During the year I write news articles with the occasional feature for a small local newspaper. I’ve been doing it for about 10 months and am learning a lot about myself as both a new writer and as a person.
In terms of writing, I’ve discovered I really like writing feature stories and profiles, although I am the first to admit I am a horrible interviewer both for my inability to think of interesting questions and my tendency to interrupt and tell personal anecdotes. Transcribing said interviews and listening to all of this is my own personal version of Hell.
I’m also enjoying the process of getting my name out there through social media in an effort to find more paid writing opportunities. I’m not looking for a lot of money (picked the wrong profession for that), just enough to fund activities for the kids. Twitter is a frustrating new medium for me, but I’m enjoying the challenge of painstakingly writing within 140 characters that I obsess on for a following of
Battling with a porn peddler on Facebook who has co-opted my name is also proving to be an amusing distraction since it involves both my interest in research and deductive reasoning/revenge. My name is pretty unique and it turns out that I’m not good at sharing it. If the person in question was real I could let it go. Who am I to judge what another Karina Coombs does for a living? To whomever runs the site – a “model” from Australia should not be writing posts in broken English nor should her face be completely different in 50% of the photos (without her followers seeming to notice). But I digress.
What have I learned about myself as a person? I’ve learned that my tendency to procrastinate makes me a better writer, but a horrible parent and spouse. My best work comes out at the last-minute, but that doesn’t mesh well with having two little kids that don’t understand why I’m sitting in front of my computer for long stretches of time when I’m not also walking around the house complaining about how dirty it is and compulsively cleaning things. My spouse? As the middle child of two writers he is patient, but also discovering unresolved childhood issues that involve being the middle child of two writers.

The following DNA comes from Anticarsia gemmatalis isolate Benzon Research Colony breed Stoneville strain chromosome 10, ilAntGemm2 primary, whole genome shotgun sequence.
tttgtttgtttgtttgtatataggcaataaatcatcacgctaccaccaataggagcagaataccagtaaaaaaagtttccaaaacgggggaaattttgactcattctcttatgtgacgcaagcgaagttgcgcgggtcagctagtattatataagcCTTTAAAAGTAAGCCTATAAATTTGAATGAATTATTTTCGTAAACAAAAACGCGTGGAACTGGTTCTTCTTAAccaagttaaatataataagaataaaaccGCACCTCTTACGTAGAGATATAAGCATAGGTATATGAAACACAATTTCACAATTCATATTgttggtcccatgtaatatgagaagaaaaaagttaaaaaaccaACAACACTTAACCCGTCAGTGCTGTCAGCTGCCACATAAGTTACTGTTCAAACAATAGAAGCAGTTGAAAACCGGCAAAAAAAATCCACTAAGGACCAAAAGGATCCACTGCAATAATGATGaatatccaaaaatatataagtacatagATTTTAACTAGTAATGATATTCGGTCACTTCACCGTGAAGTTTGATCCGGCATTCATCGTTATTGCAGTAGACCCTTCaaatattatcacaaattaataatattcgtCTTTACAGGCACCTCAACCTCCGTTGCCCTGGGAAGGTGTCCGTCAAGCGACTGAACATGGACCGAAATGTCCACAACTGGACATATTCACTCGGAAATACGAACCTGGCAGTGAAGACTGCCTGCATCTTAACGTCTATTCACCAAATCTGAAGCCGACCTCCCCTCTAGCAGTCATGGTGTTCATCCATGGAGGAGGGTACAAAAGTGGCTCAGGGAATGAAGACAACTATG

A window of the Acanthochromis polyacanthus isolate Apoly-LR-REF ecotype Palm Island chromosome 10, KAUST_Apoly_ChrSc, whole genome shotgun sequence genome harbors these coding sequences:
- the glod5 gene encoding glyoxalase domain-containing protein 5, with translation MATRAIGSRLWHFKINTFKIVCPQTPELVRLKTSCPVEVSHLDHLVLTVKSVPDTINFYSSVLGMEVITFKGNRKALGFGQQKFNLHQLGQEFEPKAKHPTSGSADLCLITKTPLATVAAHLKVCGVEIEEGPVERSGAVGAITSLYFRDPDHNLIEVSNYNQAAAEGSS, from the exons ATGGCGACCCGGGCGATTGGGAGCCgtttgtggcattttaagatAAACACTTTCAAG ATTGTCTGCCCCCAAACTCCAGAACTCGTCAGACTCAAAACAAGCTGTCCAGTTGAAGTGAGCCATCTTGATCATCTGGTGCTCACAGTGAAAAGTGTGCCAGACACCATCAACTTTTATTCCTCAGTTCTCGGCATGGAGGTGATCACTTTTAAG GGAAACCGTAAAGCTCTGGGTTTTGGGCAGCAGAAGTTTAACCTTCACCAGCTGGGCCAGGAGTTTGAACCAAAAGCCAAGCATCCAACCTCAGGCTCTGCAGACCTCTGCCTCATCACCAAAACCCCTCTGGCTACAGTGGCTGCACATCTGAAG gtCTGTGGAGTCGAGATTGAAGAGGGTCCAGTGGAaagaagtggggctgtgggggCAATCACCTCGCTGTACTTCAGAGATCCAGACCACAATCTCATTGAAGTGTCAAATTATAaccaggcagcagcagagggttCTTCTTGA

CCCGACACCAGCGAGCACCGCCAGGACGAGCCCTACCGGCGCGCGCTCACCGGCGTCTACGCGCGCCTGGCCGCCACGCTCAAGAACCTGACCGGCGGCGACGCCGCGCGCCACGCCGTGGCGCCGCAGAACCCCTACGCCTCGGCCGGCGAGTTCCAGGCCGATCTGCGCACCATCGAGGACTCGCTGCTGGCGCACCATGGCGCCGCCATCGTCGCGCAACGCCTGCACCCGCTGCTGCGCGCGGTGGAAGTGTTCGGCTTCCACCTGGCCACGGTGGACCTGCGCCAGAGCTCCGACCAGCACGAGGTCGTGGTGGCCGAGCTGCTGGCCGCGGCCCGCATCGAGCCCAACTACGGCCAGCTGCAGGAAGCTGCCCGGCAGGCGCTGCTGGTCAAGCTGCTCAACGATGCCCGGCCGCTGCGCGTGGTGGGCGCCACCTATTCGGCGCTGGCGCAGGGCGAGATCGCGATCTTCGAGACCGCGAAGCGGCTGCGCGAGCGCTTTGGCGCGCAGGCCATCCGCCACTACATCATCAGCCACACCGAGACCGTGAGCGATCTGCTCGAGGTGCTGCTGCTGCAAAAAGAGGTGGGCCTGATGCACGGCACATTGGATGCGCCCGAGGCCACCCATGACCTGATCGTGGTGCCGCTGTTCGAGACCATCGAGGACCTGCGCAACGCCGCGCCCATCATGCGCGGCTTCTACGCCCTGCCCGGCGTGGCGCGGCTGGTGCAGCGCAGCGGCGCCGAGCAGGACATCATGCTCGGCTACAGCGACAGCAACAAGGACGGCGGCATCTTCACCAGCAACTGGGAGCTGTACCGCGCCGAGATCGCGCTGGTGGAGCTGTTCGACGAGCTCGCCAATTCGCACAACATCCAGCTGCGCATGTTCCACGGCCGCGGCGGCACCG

I’ve also learned that I am as shy and non-confrontational as I was when I was 8. I have a difficult time asking to interview people who I don’t know and suffer horribly when they simply say, “No.” I take it as a personal slight. Did they see my last piece? Do they think I’m a bad writer? These qualities also make me too shy to ask the “tough questions” a journalist is supposed to ask. Perhaps if I was writing for a big city paper and wouldn’t have to see people again it would be different. Writing news for a town of under 5,000 that you also live in gets dicey and I probably apologize for asking a question more than I ask a question.
A bigger problem is that I now have the summer off from writing for the paper and want to spend more time writing on my blog. That involves writing about personal things and I’m struggling with how to have both a professional and personal voice. My blog writing is very different from what I get paid to write. If I’m making myself supremely searchable and public, how do I also keep from offending future employers or subjects? Or does that suggest I’m writing for the wrong groups?
I’m also suddenly aware of privacy issues. Simply put, I’m trying to figure out how to write about people I know (family or otherwise) with the awareness that they might actually read it. I established a basic ground rule when the blog first started and that was never to write about my kids. I’ll write general references, but try to never write about them specifically or individually. I know there are a lot of parenting blogs out there, but my thought is that I shouldn’t use my kids to generate content. I have a window into their existence that nobody else will ever have and I just don’t feel it’s right to share it with the world, even if I had their permission.
Relatives, neighbors, friends, acquaintances? That’s different. I can only write about a shared experience, interaction, or conversation so it’s never a full picture of a person. I like to think it doesn’t reveal too much. But I’m aware that not everybody wants to be written about, not everybody sees things the same way that I do, or finds humor in the things I find funny. I’m also aware that people are multi-dimensional and how they appear in one setting might not be fair to who they are the rest of the time.
So the question is, how do writers write about real people knowing there could be fallout? Because I’m not going to get much of a word count until I figure this out.